Energy

Will Biden's release of oil reserves ease prices? Experts say it's unlikely


Americans are unlikely to see a significant drop in gas prices immediately after the Biden administration’s decision to release 6 million barrels of oil from the nation’s reserve.  

However, several factors are already in play that may drive prices down. 

The White House announced the release of 50 million barrels from the Strategic Petroleum Reserve (SPR) Tuesday morning. The announcement was made in concert with South Korea, China, Japan, India and the U.K., all of which will also release oil from their own strategic reserves.

The rise in crude oil prices, and to some extent gasoline prices, has already slowed their upward climb amid negotiations in recent weeks, Tom Kloza, co-founder of the Oil Price Information Service, told The Hill.

“Between Thanksgiving, and Groundhog Day, you normally see gasoline prices drop, because essentially, demand drops to about 2 million barrels a day less than it would be in the summertime,” Kloza added.

“I think we’re looking at maybe 60 to 75 days of wobbling a little bit lower,” he added, noting that both a steep plunge and a sharp increase are unlikely.

Patrick De Haan, head of petroleum analysis at GasBuddy, told The Hill that oil prices had already been on the decline ahead of Tuesday’s announcement, and that other factors were also contributing to a reduction. One of the biggest, he said, was an increase in coronavirus cases in Europe, increasing the likelihood of new travel restrictions or lockdowns that would reduce demand.

“Having said that, I think motorists will very soon in the next few days start to see the national average price of gasoline decline and it could decline anywhere from five to 15 cents a gallon over the next one to two weeks, and potentially more,” he said.

That’s not guaranteed, however, because before the announcement was official, oil prices were lower, at about $76 a barrel, and “now that the announcement has been made, it does appear that the oil market is reacting with some disappointment,” he said.

Another potential factor, De Haan said, is the spike in travel and demand for gas that will accompany the Thanksgiving holiday this week.

“I think the fact that Thanksgiving lies ahead is part of the reason why stations haven’t yet started to pass along decreases in prices because they know that millions of Americans will be taking to the road,” he said. “So I think they have an incentive not to pass along the decreases immediately, knowing that one of the busiest travel days of the year is just 24 hours away.”

As demand continues to recover to pre-pandemic levels, Kloza said, spring of next year may bring another sharp spike, due to the fact that “we’re a little bit behind the eight-ball in terms of U.S. refining.”

“This is not the Biden administration’s fault, it’s not the Warren Harding administration’s fault, it’s just the nature of the beast,” he added.

Republicans have blamed Biden administration moves like cancelling the Keystone XL pipeline and a since-ended freeze on new oil and gas leasing on federal lands for gas prices, but Kloza said the reality is more complicated, noting that the Keystone pipeline wouldn’t have produced enough to affect supply by this point.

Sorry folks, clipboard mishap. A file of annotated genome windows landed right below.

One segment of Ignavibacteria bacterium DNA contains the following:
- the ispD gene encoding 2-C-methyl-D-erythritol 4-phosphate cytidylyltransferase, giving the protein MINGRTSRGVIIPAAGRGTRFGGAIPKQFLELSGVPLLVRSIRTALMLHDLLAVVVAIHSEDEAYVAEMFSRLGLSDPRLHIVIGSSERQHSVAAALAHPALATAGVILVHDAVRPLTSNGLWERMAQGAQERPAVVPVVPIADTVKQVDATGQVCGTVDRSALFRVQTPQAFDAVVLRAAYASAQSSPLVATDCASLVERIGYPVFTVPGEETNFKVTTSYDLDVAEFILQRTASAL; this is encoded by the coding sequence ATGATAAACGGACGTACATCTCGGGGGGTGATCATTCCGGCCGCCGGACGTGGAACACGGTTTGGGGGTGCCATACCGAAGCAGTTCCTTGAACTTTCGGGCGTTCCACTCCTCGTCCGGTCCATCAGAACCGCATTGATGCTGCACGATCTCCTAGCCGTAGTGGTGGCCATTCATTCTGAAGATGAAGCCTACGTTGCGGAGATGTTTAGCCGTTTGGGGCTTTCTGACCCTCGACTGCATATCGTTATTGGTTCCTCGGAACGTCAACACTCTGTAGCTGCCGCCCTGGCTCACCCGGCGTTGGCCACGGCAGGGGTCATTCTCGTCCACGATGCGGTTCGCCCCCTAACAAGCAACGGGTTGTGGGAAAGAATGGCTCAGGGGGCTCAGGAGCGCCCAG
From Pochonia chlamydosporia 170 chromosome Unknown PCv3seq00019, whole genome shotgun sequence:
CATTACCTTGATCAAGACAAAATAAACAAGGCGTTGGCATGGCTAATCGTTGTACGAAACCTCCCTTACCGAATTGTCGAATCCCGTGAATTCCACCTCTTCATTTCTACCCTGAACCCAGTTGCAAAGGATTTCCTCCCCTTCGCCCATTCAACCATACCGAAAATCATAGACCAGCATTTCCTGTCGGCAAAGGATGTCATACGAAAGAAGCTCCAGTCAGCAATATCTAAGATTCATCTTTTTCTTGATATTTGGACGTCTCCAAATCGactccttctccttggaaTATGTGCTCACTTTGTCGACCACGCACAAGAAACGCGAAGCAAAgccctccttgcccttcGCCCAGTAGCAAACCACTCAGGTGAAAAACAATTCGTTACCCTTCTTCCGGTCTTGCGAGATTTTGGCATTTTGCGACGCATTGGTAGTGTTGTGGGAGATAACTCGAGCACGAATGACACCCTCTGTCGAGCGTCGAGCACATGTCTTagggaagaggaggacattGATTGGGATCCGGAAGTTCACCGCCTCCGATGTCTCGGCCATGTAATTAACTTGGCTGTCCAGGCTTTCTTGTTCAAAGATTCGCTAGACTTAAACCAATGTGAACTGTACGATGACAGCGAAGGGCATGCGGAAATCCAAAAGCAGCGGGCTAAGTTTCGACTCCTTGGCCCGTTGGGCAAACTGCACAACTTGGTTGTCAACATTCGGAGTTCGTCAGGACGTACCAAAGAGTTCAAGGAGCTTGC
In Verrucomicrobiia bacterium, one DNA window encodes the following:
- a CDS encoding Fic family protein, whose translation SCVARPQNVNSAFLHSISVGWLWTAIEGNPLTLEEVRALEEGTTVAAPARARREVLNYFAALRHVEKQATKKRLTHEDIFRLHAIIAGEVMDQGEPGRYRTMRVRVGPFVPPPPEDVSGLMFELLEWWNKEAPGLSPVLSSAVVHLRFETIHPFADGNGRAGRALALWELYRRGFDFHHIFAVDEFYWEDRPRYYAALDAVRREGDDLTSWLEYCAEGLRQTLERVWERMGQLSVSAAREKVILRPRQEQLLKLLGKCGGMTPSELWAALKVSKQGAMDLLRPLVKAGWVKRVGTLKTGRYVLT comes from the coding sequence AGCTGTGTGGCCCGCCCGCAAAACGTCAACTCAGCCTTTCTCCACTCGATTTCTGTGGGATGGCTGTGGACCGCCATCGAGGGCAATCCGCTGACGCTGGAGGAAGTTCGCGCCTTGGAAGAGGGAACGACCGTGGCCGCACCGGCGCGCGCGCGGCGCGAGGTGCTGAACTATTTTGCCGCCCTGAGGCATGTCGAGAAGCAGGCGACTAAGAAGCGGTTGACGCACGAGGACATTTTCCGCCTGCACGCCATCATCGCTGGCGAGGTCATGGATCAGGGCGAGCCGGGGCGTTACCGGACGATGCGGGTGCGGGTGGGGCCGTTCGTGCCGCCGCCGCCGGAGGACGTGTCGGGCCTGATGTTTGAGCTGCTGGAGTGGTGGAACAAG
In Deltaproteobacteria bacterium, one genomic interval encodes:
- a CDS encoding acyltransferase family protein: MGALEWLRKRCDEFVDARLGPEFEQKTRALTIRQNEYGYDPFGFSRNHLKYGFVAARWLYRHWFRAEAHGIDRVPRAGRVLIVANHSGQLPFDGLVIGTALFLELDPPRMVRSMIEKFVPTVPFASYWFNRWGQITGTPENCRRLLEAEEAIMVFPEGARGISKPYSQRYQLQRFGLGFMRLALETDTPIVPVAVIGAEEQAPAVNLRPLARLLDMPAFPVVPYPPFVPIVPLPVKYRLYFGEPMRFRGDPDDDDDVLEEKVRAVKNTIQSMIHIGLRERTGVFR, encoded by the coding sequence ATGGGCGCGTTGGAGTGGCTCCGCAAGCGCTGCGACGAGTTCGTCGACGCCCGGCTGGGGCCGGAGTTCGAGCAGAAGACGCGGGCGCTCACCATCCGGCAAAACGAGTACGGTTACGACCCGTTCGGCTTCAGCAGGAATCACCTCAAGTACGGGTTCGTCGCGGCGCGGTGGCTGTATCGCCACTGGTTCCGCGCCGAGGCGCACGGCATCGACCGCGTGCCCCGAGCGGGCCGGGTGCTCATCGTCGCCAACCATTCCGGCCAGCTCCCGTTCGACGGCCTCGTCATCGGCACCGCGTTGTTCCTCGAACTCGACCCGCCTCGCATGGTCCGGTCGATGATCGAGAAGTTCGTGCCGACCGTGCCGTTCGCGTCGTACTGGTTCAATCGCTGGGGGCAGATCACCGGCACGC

“For drivers wondering if gasoline prices will get lower as a result of the SPR release in the US, the reality is that this may not happen at all, or only with a significant lag time,” Lefteris Karagiannopoulos, senior media relations manager at Rystad Energy, said in a market note Tuesday morning.

The release, he noted, will be in crude barrels, which will only affect gasoline supply if it prompts refineries to produce more. This, he said, “could only happen with a lag and in a case that margins improve while refiners expect gasoline demand to develop positively in the near term.”

The initial impact on prices of the SPR release is likely to be “not that much,” said Antoine Halff, an adjunct senior research scholar at the Columbia University Center on Global Energy Policy. 

At a press briefing Tuesday, Energy Secretary Jennifer GranholmJennifer GranholmBiden administration to release oil from strategic reserve: reports White House looks to rescue plan funding to ease burden of high heating costs Biden, top officials spread out to promote infrastructure package MORE faulted the industry side for the crunch, saying “the oil and gas industry has leases on 23 million acres of public lands on and offshore.”

“Over 9,500 permits have been issued that are not being used. At the same time the energy industry is making enormous profits. They’re back up to above where they were before the pandemic started,” she added. 

However, Halff noted that this use of the SPR is unprecedented, in that there is no supply disruption in the form of war or a major disaster such as Hurricane Katrina. Instead, the release is meant to function as a form of price management.

“It’s not perfect, and it might not really do the job, but it really speaks to a new kind of problem in the market, if the commercial stocks and supply are not enough to balance the ups and downs of oil demand,” he added.

Of the 50 million barrels set to be released, 32 million will eventually be restored to the reserve supply, while the remaining 18 million represent an acceleration of a sale already authorized by Congress. 

Separately, Biden has also asked the Federal Trade Commission for an investigation into whether oil companies engaged in illegal collusion on prices.





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